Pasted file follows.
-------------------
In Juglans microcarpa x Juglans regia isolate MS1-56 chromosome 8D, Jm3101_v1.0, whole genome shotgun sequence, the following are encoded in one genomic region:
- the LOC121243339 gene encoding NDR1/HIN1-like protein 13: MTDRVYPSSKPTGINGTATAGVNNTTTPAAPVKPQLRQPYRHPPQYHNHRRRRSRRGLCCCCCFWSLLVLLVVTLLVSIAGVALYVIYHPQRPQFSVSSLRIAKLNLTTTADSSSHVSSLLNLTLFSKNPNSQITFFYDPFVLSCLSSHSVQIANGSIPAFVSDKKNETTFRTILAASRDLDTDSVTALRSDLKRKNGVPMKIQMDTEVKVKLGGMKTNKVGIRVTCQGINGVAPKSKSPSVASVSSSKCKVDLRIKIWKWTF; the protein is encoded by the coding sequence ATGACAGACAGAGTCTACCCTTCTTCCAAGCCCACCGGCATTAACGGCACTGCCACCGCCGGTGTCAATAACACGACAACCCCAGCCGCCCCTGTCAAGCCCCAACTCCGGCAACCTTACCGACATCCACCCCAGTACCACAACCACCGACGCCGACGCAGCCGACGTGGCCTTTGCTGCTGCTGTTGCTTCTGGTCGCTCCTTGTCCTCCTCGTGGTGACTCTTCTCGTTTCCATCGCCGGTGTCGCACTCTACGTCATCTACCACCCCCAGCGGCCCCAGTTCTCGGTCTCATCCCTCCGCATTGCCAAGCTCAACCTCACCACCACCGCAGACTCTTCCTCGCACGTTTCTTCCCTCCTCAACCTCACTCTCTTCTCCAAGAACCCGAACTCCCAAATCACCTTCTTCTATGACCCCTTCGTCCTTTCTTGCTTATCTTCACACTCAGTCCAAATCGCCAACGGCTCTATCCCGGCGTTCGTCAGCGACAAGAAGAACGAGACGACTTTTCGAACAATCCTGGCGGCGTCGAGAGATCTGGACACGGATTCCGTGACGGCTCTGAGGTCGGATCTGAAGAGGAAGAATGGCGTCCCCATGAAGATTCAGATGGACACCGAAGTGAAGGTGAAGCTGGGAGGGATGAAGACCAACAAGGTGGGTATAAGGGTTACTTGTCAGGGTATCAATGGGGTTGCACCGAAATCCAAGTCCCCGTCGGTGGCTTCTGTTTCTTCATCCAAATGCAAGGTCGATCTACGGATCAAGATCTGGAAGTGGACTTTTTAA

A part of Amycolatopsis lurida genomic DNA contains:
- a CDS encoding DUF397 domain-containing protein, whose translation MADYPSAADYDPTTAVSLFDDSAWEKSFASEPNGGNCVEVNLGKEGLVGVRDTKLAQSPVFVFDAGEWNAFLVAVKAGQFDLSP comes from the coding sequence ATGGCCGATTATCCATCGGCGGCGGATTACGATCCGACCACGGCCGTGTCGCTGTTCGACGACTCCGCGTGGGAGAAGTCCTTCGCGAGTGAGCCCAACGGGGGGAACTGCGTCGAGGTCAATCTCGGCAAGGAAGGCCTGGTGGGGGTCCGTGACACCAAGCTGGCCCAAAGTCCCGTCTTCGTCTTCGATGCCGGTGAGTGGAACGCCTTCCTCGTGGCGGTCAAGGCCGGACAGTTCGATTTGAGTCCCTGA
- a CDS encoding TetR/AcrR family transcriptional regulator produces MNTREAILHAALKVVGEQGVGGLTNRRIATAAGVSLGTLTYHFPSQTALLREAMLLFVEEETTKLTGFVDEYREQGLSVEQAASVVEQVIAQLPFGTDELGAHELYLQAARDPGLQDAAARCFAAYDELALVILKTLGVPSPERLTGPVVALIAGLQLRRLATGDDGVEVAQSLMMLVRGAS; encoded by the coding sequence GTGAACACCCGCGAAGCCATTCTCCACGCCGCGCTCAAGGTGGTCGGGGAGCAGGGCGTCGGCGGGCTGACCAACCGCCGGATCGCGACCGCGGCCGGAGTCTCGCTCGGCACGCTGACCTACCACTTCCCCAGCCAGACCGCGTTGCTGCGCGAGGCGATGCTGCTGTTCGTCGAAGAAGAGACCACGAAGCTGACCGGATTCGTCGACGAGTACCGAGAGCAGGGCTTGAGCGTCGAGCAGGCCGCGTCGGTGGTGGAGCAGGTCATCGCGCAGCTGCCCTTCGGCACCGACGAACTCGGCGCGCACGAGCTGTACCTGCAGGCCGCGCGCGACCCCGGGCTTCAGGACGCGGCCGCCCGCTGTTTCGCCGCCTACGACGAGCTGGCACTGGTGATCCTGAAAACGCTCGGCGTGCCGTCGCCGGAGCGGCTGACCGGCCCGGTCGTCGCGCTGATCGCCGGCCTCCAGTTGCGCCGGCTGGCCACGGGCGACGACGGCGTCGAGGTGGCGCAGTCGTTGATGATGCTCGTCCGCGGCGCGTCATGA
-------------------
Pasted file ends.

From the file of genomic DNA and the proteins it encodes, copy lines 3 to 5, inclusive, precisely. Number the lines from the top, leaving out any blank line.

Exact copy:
A part of Amycolatopsis lurida genomic DNA contains:
- a CDS encoding DUF397 domain-containing protein, whose translation MADYPSAADYDPTTAVSLFDDSAWEKSFASEPNGGNCVEVNLGKEGLVGVRDTKLAQSPVFVFDAGEWNAFLVAVKAGQFDLSP comes from the coding sequence ATGGCCGATTATCCATCGGCGGCGGATTACGATCCGACCACGGCCGTGTCGCTGTTCGACGACTCCGCGTGGGAGAAGTCCTTCGCGAGTGAGCCCAACGGGGGGAACTGCGTCGAGGTCAATCTCGGCAAGGAAGGCCTGGTGGGGGTCCGTGACACCAAGCTGGCCCAAAGTCCCGTCTTCGTCTTCGATGCCGGTGAGTGGAACGCCTTCCTCGTGGCGGTCAAGGCCGGACAGTTCGATTTGAGTCCCTGA
- a CDS encoding TetR/AcrR family transcriptional regulator produces MNTREAILHAALKVVGEQGVGGLTNRRIATAAGVSLGTLTYHFPSQTALLREAMLLFVEEETTKLTGFVDEYREQGLSVEQAASVVEQVIAQLPFGTDELGAHELYLQAARDPGLQDAAARCFAAYDELALVILKTLGVPSPERLTGPVVALIAGLQLRRLATGDDGVEVAQSLMMLVRGAS; encoded by the coding sequence GTGAACACCCGCGAAGCCATTCTCCACGCCGCGCTCAAGGTGGTCGGGGAGCAGGGCGTCGGCGGGCTGACCAACCGCCGGATCGCGACCGCGGCCGGAGTCTCGCTCGGCACGCTGACCTACCACTTCCCCAGCCAGACCGCGTTGCTGCGCGAGGCGATGCTGCTGTTCGTCGAAGAAGAGACCACGAAGCTGACCGGATTCGTCGACGAGTACCGAGAGCAGGGCTTGAGCGTCGAGCAGGCCGCGTCGGTGGTGGAGCAGGTCATCGCGCAGCTGCCCTTCGGCACCGACGAACTCGGCGCGCACGAGCTGTACCTGCAGGCCGCGCGCGACCCCGGGCTTCAGGACGCGGCCGCCCGCTGTTTCGCCGCCTACGACGAGCTGGCACTGGTGATCCTGAAAACGCTCGGCGTGCCGTCGCCGGAGCGGCTGACCGGCCCGGTCGTCGCGCTGATCGCCGGCCTCCAGTTGCGCCGGCTGGCCACGGGCGACGACGGCGTCGAGGTGGCGCAGTCGTTGATGATGCTCGTCCGCGGCGCGTCATGA